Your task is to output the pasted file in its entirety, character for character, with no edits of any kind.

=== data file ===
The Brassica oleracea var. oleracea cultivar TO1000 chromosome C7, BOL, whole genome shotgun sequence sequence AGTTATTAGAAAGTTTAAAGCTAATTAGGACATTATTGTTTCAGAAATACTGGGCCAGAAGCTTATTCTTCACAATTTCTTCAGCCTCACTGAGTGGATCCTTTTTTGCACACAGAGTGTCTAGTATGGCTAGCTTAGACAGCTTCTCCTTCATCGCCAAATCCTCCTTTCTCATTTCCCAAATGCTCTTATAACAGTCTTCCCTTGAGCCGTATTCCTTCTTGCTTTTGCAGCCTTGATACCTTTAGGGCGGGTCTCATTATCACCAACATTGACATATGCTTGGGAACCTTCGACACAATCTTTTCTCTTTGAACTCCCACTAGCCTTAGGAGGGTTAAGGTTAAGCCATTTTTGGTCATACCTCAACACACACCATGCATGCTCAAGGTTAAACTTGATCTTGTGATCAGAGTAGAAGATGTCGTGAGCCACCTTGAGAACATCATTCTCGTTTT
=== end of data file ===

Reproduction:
The Brassica oleracea var. oleracea cultivar TO1000 chromosome C7, BOL, whole genome shotgun sequence sequence AGTTATTAGAAAGTTTAAAGCTAATTAGGACATTATTGTTTCAGAAATACTGGGCCAGAAGCTTATTCTTCACAATTTCTTCAGCCTCACTGAGTGGATCCTTTTTTGCACACAGAGTGTCTAGTATGGCTAGCTTAGACAGCTTCTCCTTCATCGCCAAATCCTCCTTTCTCATTTCCCAAATGCTCTTATAACAGTCTTCCCTTGAGCCGTATTCCTTCTTGCTTTTGCAGCCTTGATACCTTTAGGGCGGGTCTCATTATCACCAACATTGACATATGCTTGGGAACCTTCGACACAATCTTTTCTCTTTGAACTCCCACTAGCCTTAGGAGGGTTAAGGTTAAGCCATTTTTGGTCATACCTCAACACACACCATGCATGCTCAAGGTTAAACTTGATCTTGTGATCAGAGTAGAAGATGTCGTGAGCCACCTTGAGAACATCATTCTCGTTTT